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Ohio State University Extension


Pigweed Identification Guide

Agriculture and Natural Resources
Reviewed by:
Alyssa Essman, Assistant Professor and Weed Science Specialist; College of Food, Agriculture, and Environmental Sciences;, Horticulture and Crop Science, Ohio State University Extension

Plants in the pigweed or Amaranthus family are found across Ohio and can be difficult to differentiate from one another. Correct identification of these species is critical, as they present varying degrees of management and economic concern. Below are pictures and key identifiers for five of the most common and troublesome pigweed species in Ohio:

  1. redroot pigweed (Amaranthus retroflexus)
  2. waterhemp (Amaranthus tuberculatus)
  3. Palmer amaranth (Amaranthus palmeri)
  4. spiny amaranth (Amaranthus spinosus)
  5. Powell amaranth (Amaranthus powellii)

Photos showing the leaves on seedlings and vegetative stages of redroot pigweed, waterhemp, Palmer Amaranth, spiny amaranth, and Powell amaranth, which are pigweed species found in Ohio.Smooth pigweed (Amaranthus hybridus) is another common species, similar in appearance to redroot pigweed, but has more sparsely distributed hair on the stem and a more highly branched flower. Pigweed species inhabit agronomic crop fields, pastures, hay fields, stream and ditch banks, fencerows, and landscapes.

Seedling and Vegetative Stages

Pigweed seedlings can be differentiated from one another by evaluating the cotyledons and first true leaves. Identification at this stage is important, as pigweeds are most effectively controlled when they are between 2 and 3 inches in height, and many herbicide labels require control by 4–6 inches in height. The first true leaves of redroot pigweed are rounder than the first true leaves of Powell amaranth. The first true leaves of spiny amaranth are often notched at the tip. Waterhemp and Palmer amaranth have elongated cotyledons, and the first true leaves of waterhemp are longer and narrower than the first true leaves of Palmer amaranth, which are more egg-shaped.Photos showing the identifying characteristics of redroot pigweed, waterhemp, Palmer Amaranth, spiny amaranth, and Powell amaranth, which are pigweed species found in Ohio.

In the vegetative stage, pigweed species become more distinct from one another, and key identifying characteristics can be helpful in distinguishing between these species (Figures 1 and 2).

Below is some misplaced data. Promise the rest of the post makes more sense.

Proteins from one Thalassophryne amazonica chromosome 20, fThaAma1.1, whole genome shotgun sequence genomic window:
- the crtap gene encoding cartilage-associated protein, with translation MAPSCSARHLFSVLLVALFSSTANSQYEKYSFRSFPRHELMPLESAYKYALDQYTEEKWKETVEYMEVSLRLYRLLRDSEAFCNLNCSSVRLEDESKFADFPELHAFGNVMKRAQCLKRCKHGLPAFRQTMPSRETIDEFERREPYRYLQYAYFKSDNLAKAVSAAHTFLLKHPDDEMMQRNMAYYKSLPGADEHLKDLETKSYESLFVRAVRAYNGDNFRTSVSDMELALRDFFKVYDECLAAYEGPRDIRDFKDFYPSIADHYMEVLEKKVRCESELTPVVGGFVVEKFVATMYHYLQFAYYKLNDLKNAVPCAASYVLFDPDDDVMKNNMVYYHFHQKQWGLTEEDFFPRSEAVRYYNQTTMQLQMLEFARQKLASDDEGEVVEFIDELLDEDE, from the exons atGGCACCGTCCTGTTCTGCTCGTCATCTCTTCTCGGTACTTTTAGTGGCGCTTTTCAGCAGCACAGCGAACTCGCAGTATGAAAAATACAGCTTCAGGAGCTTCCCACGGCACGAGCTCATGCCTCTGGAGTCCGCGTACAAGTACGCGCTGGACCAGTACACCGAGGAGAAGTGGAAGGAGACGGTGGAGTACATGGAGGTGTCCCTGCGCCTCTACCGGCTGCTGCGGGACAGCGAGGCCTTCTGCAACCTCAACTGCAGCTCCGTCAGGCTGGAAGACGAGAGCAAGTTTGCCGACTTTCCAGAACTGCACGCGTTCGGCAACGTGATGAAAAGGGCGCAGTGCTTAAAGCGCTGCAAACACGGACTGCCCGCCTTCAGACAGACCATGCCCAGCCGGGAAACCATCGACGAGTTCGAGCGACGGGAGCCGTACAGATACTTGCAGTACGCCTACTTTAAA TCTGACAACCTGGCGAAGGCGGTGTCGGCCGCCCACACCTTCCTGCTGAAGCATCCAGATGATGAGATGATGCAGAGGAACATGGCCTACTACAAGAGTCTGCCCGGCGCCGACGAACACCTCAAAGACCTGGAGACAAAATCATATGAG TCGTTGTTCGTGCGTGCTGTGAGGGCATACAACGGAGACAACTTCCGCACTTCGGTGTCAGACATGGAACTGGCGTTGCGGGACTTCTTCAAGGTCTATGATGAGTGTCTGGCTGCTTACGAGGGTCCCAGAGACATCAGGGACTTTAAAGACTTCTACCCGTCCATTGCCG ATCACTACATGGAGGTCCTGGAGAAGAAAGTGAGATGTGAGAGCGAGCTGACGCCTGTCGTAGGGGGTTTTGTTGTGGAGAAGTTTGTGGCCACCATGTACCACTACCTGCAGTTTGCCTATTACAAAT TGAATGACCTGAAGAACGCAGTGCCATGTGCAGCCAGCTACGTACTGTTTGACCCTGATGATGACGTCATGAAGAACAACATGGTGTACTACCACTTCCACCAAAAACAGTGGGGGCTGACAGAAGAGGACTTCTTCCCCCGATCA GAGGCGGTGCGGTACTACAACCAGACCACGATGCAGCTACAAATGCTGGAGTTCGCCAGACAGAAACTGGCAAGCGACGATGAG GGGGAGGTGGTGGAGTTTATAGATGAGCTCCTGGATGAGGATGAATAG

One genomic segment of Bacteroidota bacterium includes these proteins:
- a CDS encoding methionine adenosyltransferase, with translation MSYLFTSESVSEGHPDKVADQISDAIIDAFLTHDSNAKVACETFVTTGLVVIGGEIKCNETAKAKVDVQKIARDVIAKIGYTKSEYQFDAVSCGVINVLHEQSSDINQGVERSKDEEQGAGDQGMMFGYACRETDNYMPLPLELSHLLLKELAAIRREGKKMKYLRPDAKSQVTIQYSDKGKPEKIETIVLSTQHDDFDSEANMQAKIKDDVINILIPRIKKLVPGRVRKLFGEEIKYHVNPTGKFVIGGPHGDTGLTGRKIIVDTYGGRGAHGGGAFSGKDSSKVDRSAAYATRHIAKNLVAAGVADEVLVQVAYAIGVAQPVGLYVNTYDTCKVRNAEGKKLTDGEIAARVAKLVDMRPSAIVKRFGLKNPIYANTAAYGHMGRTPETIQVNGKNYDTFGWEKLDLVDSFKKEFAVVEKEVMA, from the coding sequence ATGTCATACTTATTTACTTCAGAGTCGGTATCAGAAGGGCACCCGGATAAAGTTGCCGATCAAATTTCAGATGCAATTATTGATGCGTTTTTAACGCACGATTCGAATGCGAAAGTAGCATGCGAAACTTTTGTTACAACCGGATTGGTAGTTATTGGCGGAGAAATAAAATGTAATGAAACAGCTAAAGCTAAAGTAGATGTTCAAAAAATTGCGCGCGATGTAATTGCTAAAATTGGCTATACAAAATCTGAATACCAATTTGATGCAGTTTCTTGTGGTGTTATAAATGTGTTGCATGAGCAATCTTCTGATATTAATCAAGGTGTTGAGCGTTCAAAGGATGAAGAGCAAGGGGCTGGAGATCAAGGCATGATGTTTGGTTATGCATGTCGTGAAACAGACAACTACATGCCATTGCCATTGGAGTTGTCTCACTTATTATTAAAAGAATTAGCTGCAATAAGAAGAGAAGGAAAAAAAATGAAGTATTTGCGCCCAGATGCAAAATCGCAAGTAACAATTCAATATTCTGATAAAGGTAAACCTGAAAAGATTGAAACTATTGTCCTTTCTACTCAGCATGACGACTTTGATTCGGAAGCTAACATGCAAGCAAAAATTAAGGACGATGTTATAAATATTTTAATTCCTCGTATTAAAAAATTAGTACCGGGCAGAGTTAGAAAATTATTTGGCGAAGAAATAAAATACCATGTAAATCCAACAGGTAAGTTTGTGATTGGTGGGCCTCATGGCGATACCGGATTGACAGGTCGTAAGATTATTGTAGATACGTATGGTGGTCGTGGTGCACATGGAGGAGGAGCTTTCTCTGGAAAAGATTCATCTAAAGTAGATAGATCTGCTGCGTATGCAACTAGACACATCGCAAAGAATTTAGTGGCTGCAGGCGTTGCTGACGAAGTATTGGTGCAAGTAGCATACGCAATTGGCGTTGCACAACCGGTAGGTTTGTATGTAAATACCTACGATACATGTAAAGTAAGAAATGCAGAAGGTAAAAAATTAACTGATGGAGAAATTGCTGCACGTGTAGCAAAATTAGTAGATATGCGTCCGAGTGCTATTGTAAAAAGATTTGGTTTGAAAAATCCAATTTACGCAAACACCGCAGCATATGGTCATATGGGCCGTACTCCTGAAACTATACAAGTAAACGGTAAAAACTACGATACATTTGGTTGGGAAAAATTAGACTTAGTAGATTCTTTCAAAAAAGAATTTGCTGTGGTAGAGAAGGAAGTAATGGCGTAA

Reproductive Stages and Life Cycles

Reproductive structures can be helpful for identifying between species, especially for those that look similar in the seedling or vegetative stages. Redroot pigweed, spiny amaranth, and Powell amaranth are all monoecious, meaning male and female flowers exist on the same plant. Waterhemp and Palmer amaranth are dioecious and have male and female flowers on separate plants. Redroot pigweed seed heads are dense, compact clusters. The seed heads of spiny amaranth can occur at the tip of stems as well as at the base of the leaf petiole on the stem. Powell amaranth seed heads are sparsely branched and have bracts, which can make them rough to the touch. The seedheads of female Palmer amaranth plants are covered in spikes. Female waterhemp seed heads are long and branched without bracts or spines. These pigweed species are all summer annuals, and their life cycle begins with emergence in the spring. After flowering, pigweeds reproduce by seed, senesce, and end their life cycle in the fall.


The control of plants in the pigweed family should be a priority, especially waterhemp and Palmer amaranth. These species in particular are competitive, aggressive, and many populations have developed resistance to several of the most effective herbicide control options. Waterhemp and Palmer amaranth present a serious threat to yields and the economic sustainability of agronomic operations. For chemical and other control options that manage these pigweed species, see the 2024 Weed Control Guide for Ohio, Indiana, Illinois, and Missouri [OSU ANR-789] or contact local Ohio State University Extension personnel for recommendations.

For more information about managing weeds, visit OSU Weed Management.

Originally written by Bruce Ackley and Mark Loux, Horticulture and Crop Science, The Ohio State University, on August 16, 2019.

  Ohio Soybean Council  
Originally posted Jun 26, 2024.